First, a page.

Experimental device “MOXIE” successfully converts carbon dioxide to oxygen on Mars

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On April 20th, the Mars Oxygen In-situ Resource Utilization Experiment (MOXIE) made history by successfully converting local carbon dioxide to oxygen on the surface of Mars and this experiment serves as an early proof of concept for larger-scale devices that scientists hope will someday support human exploration of the Red Planet.

MOXIE is just one element of a broad exploration of the Martian landscape being performed by NASA’s Mars Perseverance Rover. The rover landed on Mars on February 18th of 2021 and has a core mission of exploring the potential for life on Mars. Research priorities of the mission include searching for fossil evidence of past microbial life, locating subsurface water resources, and characterizing environmental conditions such as dust and wind that will impact human missions to Mars.

Designed in partnership with the Massachusetts Institute of Technology (MIT), MOXIE works by compressing and filtering Martian carbon dioxide for purity and then heating the carbon dioxide up to extreme temperatures that cause carbon to split from oxygen. More heat and a charge are then applied to the oxygen to merge the molecules into O2 (the form of oxygen required for breathing) and the carbon monoxide byproduct is released back into the atmosphere.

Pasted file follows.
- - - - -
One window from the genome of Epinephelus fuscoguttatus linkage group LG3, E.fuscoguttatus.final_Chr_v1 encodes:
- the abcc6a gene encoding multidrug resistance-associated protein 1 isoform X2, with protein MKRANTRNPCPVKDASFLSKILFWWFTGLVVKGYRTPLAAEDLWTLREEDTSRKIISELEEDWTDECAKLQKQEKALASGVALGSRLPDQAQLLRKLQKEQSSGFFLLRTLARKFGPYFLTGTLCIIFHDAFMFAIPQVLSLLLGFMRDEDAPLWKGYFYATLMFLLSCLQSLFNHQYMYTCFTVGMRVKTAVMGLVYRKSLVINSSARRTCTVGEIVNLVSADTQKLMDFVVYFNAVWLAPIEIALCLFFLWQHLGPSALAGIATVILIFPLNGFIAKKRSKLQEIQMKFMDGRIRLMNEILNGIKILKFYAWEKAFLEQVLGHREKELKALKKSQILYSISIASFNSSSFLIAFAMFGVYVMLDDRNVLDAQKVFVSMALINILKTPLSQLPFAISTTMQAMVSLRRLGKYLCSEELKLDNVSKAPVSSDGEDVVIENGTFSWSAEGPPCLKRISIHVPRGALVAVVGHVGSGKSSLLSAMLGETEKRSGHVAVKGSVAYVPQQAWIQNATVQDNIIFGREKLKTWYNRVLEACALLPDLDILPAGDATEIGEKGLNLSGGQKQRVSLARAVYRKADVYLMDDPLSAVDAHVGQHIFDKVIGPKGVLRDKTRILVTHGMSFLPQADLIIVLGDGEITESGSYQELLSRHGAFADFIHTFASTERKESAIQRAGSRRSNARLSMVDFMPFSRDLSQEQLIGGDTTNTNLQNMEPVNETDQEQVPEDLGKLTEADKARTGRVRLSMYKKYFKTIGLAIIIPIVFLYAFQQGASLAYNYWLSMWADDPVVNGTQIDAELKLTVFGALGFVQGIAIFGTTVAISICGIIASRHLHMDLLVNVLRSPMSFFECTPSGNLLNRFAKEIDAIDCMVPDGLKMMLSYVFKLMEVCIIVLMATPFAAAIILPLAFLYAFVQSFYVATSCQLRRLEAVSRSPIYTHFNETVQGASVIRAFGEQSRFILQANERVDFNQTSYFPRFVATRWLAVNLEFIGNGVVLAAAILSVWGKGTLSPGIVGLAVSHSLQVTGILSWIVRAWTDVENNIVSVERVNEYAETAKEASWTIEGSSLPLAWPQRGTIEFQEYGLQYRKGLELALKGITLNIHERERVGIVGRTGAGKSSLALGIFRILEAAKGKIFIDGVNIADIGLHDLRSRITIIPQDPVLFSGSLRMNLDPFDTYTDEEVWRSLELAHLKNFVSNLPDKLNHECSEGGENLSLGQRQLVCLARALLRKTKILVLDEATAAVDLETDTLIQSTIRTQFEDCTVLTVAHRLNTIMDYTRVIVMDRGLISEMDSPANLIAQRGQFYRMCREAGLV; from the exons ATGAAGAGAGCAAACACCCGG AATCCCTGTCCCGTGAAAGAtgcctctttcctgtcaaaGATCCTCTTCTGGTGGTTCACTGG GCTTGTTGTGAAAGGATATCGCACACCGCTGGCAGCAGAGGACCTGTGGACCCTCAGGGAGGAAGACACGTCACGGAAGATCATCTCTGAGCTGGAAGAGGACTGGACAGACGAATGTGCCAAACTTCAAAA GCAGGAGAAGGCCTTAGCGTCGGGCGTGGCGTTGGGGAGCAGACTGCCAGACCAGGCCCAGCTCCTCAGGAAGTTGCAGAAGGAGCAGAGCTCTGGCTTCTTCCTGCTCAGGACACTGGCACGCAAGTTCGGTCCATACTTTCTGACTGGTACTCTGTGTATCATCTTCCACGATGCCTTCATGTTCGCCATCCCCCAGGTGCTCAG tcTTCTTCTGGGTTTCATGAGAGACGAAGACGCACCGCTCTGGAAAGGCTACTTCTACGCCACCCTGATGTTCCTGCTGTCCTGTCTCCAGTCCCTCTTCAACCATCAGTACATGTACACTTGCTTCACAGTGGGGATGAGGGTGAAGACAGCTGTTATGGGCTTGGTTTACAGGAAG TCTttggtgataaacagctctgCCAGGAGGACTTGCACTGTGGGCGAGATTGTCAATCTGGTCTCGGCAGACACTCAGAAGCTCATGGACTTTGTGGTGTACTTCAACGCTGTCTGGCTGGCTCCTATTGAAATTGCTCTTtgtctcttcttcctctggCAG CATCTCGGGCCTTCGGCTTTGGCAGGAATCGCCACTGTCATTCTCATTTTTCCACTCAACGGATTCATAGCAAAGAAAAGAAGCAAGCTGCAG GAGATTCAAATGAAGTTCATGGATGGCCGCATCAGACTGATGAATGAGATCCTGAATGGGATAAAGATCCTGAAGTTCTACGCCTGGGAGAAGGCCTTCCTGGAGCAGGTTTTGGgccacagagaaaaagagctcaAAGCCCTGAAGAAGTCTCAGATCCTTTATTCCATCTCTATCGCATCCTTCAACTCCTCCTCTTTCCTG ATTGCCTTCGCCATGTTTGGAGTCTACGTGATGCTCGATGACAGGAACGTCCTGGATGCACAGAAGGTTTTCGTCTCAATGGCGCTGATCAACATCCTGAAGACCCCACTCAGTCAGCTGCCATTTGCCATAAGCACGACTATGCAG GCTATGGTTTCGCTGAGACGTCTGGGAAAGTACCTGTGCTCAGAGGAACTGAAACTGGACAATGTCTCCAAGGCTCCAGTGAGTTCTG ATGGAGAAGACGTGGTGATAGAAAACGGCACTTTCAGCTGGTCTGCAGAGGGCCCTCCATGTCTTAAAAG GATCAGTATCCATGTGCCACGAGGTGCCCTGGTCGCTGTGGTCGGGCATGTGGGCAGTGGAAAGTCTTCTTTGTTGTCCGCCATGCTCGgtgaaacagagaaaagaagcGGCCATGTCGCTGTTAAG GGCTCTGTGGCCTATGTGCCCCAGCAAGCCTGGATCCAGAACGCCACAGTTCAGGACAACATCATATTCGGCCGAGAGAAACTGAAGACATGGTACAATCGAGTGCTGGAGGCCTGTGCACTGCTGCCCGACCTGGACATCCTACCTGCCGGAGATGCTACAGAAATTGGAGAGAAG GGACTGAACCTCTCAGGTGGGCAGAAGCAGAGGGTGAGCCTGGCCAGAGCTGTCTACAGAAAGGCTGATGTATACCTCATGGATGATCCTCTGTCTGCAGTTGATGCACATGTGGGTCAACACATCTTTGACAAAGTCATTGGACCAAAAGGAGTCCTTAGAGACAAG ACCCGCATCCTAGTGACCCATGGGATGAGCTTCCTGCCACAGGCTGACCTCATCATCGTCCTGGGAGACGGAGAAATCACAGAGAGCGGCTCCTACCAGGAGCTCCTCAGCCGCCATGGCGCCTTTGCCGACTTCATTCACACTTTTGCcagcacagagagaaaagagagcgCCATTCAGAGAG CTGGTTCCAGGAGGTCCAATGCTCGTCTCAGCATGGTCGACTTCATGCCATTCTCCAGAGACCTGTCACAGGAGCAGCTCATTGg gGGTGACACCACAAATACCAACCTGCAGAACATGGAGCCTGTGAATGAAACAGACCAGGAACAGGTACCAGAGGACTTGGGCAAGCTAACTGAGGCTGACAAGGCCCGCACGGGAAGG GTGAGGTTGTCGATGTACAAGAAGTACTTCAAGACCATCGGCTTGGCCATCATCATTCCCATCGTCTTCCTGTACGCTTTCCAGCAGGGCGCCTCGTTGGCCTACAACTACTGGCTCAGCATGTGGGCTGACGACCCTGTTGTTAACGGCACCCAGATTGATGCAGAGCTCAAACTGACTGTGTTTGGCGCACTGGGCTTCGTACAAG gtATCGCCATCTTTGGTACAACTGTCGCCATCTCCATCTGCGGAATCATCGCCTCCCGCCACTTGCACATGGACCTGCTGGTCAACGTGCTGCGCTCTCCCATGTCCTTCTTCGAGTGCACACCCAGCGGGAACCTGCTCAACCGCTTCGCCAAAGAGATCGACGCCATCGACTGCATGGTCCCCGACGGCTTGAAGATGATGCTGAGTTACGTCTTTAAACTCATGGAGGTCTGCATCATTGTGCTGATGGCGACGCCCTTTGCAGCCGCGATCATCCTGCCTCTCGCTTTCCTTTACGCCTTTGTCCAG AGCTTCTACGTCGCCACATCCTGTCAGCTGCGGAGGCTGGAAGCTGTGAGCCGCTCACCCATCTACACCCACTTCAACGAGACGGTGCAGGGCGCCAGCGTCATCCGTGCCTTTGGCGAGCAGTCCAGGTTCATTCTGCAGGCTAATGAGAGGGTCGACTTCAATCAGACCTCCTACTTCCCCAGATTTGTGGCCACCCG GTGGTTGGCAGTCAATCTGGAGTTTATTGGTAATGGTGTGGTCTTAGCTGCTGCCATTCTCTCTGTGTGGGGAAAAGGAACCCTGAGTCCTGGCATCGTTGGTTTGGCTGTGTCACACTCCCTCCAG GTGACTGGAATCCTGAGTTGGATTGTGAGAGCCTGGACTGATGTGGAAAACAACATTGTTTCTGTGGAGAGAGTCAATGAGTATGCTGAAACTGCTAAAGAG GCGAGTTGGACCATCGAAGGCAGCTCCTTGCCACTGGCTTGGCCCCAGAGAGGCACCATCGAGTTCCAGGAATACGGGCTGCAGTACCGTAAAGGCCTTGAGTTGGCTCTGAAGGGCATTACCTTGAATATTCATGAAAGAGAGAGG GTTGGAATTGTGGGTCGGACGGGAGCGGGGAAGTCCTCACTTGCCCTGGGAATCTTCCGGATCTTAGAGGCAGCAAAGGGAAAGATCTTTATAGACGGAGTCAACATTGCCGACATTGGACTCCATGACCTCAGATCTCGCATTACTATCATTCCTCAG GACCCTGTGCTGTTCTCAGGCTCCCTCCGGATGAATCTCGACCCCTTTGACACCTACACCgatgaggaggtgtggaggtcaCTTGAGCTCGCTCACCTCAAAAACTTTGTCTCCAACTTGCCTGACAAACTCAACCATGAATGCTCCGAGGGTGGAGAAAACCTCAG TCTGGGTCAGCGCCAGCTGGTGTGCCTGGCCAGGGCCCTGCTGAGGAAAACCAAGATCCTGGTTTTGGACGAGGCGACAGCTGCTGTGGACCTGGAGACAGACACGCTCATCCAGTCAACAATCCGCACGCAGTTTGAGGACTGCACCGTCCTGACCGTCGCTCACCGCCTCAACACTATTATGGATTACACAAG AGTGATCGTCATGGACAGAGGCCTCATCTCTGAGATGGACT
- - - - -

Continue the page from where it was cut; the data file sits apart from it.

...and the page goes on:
The first conversion by MOXIE yielded approximately five grams of O2, which would supply an astronaut with enough oxygen for a mere 10 minutes. NASA hopes to scale up the technology proven by MOXIE to be able to produce enough oxygen to support the biological needs of astronauts as well as propel a rocket to make the return trip from Mars (rockets designed on Earth consume oxygen during takeoff). 

NASA estimates that a team of astronauts will need approximately one ton of oxygen to breathe for a one-year mission while propelling their craft from the surface of Mars to make the return trip will require approximately 25 tons. Trudy Kortes, the director of technology demonstrations within the Space Technology Mission Directorate, explained in a NASA press release that “This process allows us to convert these abundant materials into usable things: propellant, breathable air, or, combined with hydrogen, water”. The reasoning behind this is that transporting a one-ton oxygen converter that relies on Martian carbon dioxide is logistically advantageous over transporting many more tons of oxygen from Earth. 

The next steps for MOXIE include running repeated and more complex experiments. The first phase of experiments will evaluate the function of the instrument itself, the second phase will look at the effects of atmospheric conditions on the instrument, and the third phase will test the limits of the instrument by messing with variables such as temperature and settings. NASA expects MOXIE to perform carbon dioxide conversion at least nine more times in the next two Earth years.

This mission demonstrates the incredible feats that can be achieved with some scientific collaboration and innovation. While we are unlikely to be able to book a vacation to the Red Planet anytime soon, exploration and experimentation by the Perseverance and MOXIE bring us one step closer to making science fiction a reality.

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